In the course of transmission electron microscopical investigations of pine wood decay by various brown- and white-rot fungi extracellular three-lamellar structures (TLS) formed by the fungi were found in specimens stained with ruthenium red. These structures occured in the lumen of the wood cell surrounding the hypha at the outermost layer of the fungal cell wall. In the course of the investigations these structures were also detected in fungi cultivated with glucose on a rotary shaker, where they showed forms similar to tubuli and vesicles. The three-lamellar structures formed by the white-rot fungus Sporotrichum pulverulentum, which were contained in the outermost cell wall layer, were isolated by disintegration of the fungal pellet and subsequent digestion of the fungal cell wall by snail enzyme. It was found that these structures are resistant to the enzymatic digestion and are composed of 80 to 90% carbohydrates, mainly consisting of glucose monomeres, 5 to 10% proteins, containing 5 fractions with molecular weights between 30000 and 200000, and finally 5 to 10% lipids which do not contain any phospholipid.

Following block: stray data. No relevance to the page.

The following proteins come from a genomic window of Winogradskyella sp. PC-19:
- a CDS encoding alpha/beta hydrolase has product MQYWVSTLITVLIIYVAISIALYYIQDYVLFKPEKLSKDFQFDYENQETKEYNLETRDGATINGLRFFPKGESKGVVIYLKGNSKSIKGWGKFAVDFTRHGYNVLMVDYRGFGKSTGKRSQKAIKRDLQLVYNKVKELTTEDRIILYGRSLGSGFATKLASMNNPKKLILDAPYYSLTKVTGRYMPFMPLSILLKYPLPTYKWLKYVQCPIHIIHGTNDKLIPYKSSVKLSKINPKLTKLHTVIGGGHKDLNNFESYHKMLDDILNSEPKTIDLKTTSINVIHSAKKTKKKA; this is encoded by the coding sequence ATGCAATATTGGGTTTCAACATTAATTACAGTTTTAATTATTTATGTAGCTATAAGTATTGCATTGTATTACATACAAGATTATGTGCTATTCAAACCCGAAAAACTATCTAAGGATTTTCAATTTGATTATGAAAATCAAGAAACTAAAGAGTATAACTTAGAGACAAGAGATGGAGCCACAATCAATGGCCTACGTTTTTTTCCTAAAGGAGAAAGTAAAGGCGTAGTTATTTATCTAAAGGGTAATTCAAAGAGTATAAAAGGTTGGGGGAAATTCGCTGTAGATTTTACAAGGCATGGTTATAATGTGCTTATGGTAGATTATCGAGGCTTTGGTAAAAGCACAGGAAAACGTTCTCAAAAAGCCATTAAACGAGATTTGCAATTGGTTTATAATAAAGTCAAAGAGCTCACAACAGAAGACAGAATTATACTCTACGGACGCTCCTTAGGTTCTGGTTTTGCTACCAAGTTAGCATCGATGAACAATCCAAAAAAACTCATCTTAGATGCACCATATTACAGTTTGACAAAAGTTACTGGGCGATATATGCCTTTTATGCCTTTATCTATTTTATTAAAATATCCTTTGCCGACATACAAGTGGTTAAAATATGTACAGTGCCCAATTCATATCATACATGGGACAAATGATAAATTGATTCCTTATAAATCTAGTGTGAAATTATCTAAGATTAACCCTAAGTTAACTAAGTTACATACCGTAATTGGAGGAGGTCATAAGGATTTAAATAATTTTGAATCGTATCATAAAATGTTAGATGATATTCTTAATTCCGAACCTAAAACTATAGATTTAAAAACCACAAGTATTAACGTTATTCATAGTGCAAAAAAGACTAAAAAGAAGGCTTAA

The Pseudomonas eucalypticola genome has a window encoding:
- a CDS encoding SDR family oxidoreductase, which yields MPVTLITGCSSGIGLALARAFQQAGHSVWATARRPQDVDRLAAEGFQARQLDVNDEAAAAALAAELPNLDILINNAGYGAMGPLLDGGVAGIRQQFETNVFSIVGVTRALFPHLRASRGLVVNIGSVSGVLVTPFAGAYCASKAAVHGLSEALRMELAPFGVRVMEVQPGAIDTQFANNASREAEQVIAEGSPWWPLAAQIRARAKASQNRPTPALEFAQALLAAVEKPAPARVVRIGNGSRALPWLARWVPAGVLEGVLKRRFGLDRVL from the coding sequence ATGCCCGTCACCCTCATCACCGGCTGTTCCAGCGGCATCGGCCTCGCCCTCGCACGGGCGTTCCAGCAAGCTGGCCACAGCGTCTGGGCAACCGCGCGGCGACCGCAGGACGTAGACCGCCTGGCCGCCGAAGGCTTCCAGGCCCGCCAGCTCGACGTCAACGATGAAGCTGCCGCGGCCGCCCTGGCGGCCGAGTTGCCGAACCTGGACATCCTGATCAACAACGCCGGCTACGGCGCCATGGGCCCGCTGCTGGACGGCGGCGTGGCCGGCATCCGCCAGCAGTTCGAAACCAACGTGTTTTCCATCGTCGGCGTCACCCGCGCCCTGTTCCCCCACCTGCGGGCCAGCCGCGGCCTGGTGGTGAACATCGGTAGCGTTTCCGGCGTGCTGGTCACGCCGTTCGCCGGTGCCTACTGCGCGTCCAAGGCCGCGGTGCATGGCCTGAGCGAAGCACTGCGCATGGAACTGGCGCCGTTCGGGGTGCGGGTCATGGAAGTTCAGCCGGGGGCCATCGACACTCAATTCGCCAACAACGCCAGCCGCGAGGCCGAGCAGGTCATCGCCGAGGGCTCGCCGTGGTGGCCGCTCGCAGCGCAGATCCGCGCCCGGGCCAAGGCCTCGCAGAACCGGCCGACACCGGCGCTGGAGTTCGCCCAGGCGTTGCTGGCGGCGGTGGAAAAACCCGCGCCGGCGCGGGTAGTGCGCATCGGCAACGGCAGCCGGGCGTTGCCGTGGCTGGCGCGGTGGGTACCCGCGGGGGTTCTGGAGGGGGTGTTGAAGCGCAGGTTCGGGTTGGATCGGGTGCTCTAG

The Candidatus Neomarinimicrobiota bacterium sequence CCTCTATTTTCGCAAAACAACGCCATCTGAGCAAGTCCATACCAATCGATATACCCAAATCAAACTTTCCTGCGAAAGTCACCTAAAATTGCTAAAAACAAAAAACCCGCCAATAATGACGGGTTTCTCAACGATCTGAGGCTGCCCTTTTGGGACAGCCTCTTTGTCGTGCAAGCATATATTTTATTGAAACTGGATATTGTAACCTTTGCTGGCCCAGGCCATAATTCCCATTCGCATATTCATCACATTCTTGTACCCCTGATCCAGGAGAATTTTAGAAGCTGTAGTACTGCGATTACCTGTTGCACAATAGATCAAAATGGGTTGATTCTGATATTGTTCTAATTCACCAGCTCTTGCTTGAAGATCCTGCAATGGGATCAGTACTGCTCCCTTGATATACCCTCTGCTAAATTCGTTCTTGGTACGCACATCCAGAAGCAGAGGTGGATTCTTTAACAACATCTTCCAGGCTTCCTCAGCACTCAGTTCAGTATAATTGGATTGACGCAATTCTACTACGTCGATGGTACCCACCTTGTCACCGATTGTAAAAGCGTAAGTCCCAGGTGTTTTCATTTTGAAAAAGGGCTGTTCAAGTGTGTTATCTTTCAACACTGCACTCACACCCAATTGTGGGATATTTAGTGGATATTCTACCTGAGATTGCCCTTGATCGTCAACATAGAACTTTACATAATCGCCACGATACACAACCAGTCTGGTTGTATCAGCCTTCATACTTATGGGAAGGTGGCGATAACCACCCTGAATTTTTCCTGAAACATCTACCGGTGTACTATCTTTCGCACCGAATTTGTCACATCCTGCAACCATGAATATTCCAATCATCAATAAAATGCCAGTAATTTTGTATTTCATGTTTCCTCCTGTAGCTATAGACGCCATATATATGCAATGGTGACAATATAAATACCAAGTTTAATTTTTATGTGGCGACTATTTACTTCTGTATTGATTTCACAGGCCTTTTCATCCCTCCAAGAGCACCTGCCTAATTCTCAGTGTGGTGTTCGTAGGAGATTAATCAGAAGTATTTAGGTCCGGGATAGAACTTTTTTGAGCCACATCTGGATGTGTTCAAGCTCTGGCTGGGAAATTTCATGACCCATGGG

R Foisner, K Messner, H Stachelberger, M Röhr
United States Federal Committee on Wood Protection
1971 - IRG/WP 43
A C Jewett
About the water and biological resistance of some new chemically modified wood composites
1997 - IRG/WP 97-40077